Antisemitism Training Film

Film–Antisemitism in Our Midst: Past and Present (11 minutes)
Questions for Deeper Discussion

This video is part of the Antisemitism Education Initiative on the Berkeley campus.  This video charts the history of antisemitism from its origins until today. It tackles the hard questions about different and changing forms of antisemitism, persistent anti-Jewish stereotypes, the complex racial position of Jews in contemporary America, and the precise line between criticism of Israel and antisemitism. While the video stands alone as a valuable tool for antisemitism education, we also provide discussion questions so that it may be a starting point for deeper conversation.

Written by: Adam Naftalin-Kelman, Ethan Katz, Steven Davidoff Solomon
Produced by: Sarah Lefton
Animated by:  Jenny Anderson

Funding generously provided by the Academic Engagement Network (AEN) through its Improving the Campus Climate Initiative

Antisemitism in Our Midst: Past and Present – Video Discussion Questions

Watch the video Antisemitism in Our Midst: Past and Present and discuss some or all of the following questions. Depending on the size of the group and time constraints, the questions can be discussed as a whole group or in small groups of 3-5 participants. Optional: Have each small group select a notetaker and reporter to share key points raised during the discussions. Instructors may also assign one of more questions as essay topics.

Part 1 – Jews and Judaism (Beginning until 1:39)

  1. The video describes antisemitism as a perception, belief or behavior towards Jews simply because they are Jewish. How does this impact     your understanding of antisemitism?
  2. Many people consider Judaism to be only a religion and Jews to be adherents to a religious tradition. In what ways is Jewish identity more complex than this?
  3. The video speaks about some Jews identifying as part of a culture. Do you have any examples that you’ve experienced from your Jewish peers that illustrates this?
  4. How might Jews identifying themselves as a culture and not simply a religion influence the development of anti-Jewish hostility?

Part II – Short History of Antisemitism (1:40-4:12)

  1. The video describes how antisemitism transformed from a religiously based hatred into a form of racial discrimination. What are the implications of this change?
  2. What are the similarities and differences between religious and racial forms of anti-Jewish hostility? How do the connections between these two forms affect antisemitism today?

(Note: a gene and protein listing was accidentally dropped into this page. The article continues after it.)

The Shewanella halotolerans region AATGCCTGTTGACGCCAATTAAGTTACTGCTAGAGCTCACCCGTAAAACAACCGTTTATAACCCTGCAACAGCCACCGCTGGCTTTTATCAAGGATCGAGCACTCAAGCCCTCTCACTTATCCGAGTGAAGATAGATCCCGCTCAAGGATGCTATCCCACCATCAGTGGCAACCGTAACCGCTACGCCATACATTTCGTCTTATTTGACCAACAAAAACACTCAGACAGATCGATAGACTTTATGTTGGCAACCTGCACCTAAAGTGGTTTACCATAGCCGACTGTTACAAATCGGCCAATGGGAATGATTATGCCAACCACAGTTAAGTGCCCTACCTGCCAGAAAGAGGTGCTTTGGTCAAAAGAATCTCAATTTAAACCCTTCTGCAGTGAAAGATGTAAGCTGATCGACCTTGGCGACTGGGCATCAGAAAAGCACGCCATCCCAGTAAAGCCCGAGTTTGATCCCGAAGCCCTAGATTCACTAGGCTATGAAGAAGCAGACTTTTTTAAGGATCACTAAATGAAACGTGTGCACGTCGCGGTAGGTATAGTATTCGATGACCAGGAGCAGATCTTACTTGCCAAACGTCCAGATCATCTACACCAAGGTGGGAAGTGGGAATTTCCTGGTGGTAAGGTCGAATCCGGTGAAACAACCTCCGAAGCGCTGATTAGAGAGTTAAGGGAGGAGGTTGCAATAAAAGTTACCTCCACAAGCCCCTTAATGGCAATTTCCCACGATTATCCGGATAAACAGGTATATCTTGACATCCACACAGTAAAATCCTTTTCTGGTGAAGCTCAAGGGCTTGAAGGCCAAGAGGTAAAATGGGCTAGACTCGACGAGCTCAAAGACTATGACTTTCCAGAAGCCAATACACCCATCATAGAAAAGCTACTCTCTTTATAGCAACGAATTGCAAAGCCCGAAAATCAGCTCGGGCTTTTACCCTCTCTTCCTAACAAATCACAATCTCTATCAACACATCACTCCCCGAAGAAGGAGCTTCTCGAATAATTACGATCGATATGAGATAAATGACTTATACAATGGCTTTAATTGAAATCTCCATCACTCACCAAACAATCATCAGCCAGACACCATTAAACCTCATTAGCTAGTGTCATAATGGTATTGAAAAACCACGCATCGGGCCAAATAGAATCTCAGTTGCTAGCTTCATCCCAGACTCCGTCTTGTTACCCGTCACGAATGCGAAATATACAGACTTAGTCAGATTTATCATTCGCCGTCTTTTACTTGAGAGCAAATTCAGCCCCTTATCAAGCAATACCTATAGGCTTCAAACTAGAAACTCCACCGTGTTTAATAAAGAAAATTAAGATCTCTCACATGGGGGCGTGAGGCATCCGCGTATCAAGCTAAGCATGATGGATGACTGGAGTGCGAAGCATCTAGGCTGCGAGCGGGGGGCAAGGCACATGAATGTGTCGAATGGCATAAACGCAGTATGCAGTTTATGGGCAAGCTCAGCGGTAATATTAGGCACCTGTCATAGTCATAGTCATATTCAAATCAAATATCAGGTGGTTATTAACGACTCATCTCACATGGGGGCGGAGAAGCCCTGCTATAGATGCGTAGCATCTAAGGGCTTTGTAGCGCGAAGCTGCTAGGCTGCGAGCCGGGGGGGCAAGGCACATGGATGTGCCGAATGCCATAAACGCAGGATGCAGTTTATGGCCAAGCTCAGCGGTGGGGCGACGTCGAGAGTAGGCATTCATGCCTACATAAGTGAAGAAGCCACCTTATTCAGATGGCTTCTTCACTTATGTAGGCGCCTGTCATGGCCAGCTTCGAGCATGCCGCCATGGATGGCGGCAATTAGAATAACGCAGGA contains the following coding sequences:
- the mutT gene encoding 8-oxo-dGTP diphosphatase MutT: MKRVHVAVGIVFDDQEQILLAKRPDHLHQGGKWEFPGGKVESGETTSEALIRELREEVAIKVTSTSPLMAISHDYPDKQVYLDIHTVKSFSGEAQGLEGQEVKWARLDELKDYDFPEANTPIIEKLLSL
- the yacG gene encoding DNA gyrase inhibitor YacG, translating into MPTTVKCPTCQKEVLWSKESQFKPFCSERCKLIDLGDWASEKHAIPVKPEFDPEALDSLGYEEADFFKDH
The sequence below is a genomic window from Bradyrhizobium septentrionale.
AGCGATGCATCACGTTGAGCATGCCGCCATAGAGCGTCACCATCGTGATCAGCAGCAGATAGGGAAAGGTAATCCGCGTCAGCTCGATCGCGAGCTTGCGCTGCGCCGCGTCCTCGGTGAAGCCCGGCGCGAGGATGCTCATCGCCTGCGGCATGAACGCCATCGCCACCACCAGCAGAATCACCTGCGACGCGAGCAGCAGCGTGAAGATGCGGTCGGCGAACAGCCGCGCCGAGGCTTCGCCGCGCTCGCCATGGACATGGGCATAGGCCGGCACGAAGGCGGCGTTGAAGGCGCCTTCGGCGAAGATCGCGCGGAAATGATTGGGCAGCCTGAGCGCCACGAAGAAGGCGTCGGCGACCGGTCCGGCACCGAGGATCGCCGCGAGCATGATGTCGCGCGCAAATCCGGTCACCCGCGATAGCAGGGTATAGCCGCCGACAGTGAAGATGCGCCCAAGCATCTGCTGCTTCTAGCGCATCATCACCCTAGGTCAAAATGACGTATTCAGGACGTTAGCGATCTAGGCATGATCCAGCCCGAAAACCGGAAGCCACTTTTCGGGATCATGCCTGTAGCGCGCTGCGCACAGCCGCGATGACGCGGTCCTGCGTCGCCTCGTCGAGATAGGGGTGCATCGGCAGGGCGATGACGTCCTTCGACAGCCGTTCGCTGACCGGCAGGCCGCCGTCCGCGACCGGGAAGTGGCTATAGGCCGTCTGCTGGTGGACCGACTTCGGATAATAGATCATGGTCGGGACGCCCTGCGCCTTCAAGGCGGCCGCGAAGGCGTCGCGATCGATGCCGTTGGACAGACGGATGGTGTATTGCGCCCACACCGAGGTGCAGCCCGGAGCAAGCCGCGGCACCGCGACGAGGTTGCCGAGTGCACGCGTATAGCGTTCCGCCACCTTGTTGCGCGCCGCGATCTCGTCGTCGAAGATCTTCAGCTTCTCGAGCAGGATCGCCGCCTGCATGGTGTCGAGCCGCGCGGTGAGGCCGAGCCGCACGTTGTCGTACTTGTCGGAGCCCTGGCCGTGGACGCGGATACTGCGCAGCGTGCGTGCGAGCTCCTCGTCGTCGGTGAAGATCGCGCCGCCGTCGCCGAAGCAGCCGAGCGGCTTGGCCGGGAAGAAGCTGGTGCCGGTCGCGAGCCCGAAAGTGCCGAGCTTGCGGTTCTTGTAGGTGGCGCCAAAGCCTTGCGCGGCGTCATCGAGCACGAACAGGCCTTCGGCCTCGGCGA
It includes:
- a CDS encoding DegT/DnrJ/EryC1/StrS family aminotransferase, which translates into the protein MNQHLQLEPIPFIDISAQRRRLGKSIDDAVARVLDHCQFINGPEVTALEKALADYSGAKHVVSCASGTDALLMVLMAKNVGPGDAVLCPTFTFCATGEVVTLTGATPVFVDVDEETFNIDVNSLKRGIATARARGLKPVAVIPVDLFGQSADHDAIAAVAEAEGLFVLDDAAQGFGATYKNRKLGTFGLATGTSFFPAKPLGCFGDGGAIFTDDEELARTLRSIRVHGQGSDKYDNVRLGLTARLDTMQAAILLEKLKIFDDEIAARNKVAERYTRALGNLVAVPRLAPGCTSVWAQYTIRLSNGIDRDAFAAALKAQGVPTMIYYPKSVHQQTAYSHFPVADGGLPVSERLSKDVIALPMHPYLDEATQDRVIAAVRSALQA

3. Do you see connections between the way racial antisemitism emerged in the nineteenth century and other forms of racism or oppression that emerged at that time?

Part III – Antisemitism Today (4:13-6:33)

  1. What were some of the core antisemitic stereotypes and themes mentioned in the video? Which of these were new to you? Have you seen any of these play out in your life, school or community?
  2. Do you see similarities or differences between these and negative stereotypes about other oppressed or minority groups?
  3. How has antisemitism played out in American history? Does this surprise you – why or why not?
  4. The video shows an American conservative, Catholic periodical from the 1930s and 1940s titled “Social Justice” that has an article title “The Jewish Question.” How might we explain this?
  5. Think of examples that you may have seen or heard that reflect how Jews occupy, in the film’s words, “a complicated position in America’s racially charged political landscape?” What are some of the challenges when considering Jews to be “simply white” or not “white?”
  6. How do you think the conversation on race today has complicated our current understanding of antisemitism?

Part IV – Fighting Antisemitism (6:34-end)

  1. What is the basic definition of Zionism? How is an understanding of Zionism important for understanding many forms of Jewish identity?
  2. Why is it important to understand what Zionism is and is not in order to identify and combat antisemitism?
  3. How is criticism of Israel different than antisemitism? How can one be critical of Israel without being antisemitic?
  4. What are some examples of when criticism of Israel can become antisemitism?
  5. Why is context so important to determining if something is or is not antisemitic, particularly when the subject matter relates to Israel?